The Orenda by Joseph Boyden

The Orenda by Joseph Boyden is a historical and an anthropological masterpiece. Set in the 1600s in the Canadian wilderness, the story follows 2 warring tribes, the Iroquois & the Huron. The chapters alternate in first person narrative between Bird, one of leaders of the Huron Tribe, Snow Falls, a young girl abducted by Bird as a child to keep as his own daughter and lastly, the Crow, a priest from the French Jesuit Missionary. The relationship between Bird and Snow, the Crow’s propaganda to spread Christianity and its contrast to the Native American mysticism and beliefs, their sense of community, all against a backdrop of violence and terror in the constant warring between the 2 tribes creates such an atmospheric read.

While initially, I found the Crow’s chapters and religious propaganda annoying, he provides a very important and interesting perspective. At the same you can’t help but find the Native American beliefs and practices completely fascinating.
Boyden doesn’t shy away from describing the explicit brutality of torture methods and scenes that the Native American warring tribes used against each other. Neither does he shy away from the profound love and generosity and sense of family seen within each tribe. He manages to create such a strong sense of place, its almost unparalleled in anything I have ever read so far. Through mere words, he transports the reader to a time and terrain as unfamiliar yet as authentic as it could possibly be in stunning, simplistic prose.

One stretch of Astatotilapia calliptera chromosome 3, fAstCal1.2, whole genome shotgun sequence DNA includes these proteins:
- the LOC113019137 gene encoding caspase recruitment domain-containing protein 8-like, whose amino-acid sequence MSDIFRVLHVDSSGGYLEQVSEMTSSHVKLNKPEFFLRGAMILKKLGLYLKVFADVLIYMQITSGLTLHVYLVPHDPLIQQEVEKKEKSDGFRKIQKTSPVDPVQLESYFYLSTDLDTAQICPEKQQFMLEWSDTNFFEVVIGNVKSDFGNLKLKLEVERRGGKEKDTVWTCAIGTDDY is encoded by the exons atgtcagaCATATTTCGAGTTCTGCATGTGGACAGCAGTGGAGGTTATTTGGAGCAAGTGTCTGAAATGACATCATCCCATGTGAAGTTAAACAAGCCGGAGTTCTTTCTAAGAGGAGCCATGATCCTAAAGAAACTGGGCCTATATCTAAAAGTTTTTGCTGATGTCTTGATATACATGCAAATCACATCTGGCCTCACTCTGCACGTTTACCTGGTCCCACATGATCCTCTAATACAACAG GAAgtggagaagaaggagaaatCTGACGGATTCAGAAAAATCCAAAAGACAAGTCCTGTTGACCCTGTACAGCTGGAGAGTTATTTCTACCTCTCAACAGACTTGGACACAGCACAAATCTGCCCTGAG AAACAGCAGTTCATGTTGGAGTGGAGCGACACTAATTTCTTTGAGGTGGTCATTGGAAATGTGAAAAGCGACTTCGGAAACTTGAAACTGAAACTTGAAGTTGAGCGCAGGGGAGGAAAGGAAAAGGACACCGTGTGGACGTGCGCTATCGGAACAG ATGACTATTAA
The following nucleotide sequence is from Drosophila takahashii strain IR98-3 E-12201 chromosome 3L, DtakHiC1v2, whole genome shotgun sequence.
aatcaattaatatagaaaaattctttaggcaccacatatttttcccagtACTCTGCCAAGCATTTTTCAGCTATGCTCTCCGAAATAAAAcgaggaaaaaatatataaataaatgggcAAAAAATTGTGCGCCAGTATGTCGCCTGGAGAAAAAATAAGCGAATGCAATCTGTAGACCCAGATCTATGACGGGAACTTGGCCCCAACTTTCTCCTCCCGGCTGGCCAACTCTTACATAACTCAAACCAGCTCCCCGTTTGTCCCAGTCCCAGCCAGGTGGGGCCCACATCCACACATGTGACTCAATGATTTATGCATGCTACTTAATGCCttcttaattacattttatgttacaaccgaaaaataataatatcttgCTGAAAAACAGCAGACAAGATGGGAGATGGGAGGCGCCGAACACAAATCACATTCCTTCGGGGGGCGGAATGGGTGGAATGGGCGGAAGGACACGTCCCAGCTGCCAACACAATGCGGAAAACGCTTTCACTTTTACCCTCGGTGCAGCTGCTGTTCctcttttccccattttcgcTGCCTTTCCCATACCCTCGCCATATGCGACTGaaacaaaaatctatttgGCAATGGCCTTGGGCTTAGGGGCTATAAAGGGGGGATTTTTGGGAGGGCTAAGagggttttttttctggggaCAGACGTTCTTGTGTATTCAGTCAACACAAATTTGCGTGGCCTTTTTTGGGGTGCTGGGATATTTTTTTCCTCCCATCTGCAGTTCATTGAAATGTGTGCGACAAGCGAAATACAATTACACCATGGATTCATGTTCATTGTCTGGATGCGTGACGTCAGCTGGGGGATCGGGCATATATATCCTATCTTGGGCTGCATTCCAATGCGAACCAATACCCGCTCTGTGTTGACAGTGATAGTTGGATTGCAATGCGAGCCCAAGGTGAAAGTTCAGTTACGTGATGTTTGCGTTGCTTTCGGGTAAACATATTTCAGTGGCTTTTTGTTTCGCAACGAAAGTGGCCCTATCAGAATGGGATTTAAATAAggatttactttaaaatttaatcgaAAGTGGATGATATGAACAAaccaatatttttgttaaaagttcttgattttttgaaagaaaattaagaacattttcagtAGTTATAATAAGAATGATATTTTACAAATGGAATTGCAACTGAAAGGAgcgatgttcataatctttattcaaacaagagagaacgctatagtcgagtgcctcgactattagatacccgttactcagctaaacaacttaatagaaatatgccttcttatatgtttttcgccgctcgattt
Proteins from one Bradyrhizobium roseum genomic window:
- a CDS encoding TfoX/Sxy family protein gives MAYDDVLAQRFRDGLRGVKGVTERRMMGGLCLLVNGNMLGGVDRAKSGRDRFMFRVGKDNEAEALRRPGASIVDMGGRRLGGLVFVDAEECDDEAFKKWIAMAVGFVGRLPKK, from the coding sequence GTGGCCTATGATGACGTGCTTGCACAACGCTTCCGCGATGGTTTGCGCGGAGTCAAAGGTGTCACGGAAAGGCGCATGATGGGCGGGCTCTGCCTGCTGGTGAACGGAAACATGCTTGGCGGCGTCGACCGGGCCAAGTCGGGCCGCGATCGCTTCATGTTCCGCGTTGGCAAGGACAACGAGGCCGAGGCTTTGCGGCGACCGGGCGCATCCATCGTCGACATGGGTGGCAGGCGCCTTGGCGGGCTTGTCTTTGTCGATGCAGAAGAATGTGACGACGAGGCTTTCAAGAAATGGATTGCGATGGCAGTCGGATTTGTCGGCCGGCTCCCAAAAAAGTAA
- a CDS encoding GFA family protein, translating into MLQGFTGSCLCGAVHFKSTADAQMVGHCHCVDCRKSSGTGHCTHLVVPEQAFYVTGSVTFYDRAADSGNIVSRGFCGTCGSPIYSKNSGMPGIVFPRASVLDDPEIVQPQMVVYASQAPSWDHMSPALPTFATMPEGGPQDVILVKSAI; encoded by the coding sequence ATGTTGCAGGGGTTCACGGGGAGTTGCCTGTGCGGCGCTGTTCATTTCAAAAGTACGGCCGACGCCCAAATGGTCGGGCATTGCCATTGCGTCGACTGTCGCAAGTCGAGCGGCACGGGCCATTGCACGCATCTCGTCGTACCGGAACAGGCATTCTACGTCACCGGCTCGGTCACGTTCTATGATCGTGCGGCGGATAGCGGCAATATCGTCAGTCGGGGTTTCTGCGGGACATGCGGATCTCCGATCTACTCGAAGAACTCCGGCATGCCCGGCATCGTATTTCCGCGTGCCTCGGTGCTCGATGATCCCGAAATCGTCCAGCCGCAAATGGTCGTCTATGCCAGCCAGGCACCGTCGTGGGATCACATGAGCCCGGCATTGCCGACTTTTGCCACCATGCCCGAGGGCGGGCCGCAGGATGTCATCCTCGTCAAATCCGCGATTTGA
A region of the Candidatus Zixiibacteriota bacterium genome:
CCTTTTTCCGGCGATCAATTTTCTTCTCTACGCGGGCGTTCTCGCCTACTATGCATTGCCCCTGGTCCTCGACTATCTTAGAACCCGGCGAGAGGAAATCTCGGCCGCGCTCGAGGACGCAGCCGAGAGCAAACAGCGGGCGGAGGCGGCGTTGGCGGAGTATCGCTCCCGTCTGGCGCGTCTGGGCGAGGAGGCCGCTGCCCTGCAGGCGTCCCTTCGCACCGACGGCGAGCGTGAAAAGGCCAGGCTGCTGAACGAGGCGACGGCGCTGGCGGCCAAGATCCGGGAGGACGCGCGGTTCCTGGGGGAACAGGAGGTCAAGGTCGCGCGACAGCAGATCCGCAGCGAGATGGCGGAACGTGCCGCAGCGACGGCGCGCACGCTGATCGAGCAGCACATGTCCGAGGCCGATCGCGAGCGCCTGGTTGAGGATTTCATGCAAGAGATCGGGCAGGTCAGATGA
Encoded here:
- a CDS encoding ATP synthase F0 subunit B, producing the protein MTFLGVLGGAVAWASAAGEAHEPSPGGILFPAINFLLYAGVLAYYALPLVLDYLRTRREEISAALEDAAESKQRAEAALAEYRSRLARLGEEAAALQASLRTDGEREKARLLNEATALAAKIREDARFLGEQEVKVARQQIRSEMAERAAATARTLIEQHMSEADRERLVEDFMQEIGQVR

I acknowledge the fact that this book might not be for everyone (If torture is a trigger warning, there is a particular chapter called ‘Caressing’ which could be skipped without losing the essence of the story).
The Orenda encapsulates the story of a shared history of a nation in flux. The stories and perspectives of the 3 souls interweave intricately creating a tapestry of manipulation, conflicting belief, social and political constructs and clash of culture culminating in such an end that could neither be predicted nor contrived.  This book is so incredible in scope, so unique in structure, and so present in it’s time that you will not regret reading it.

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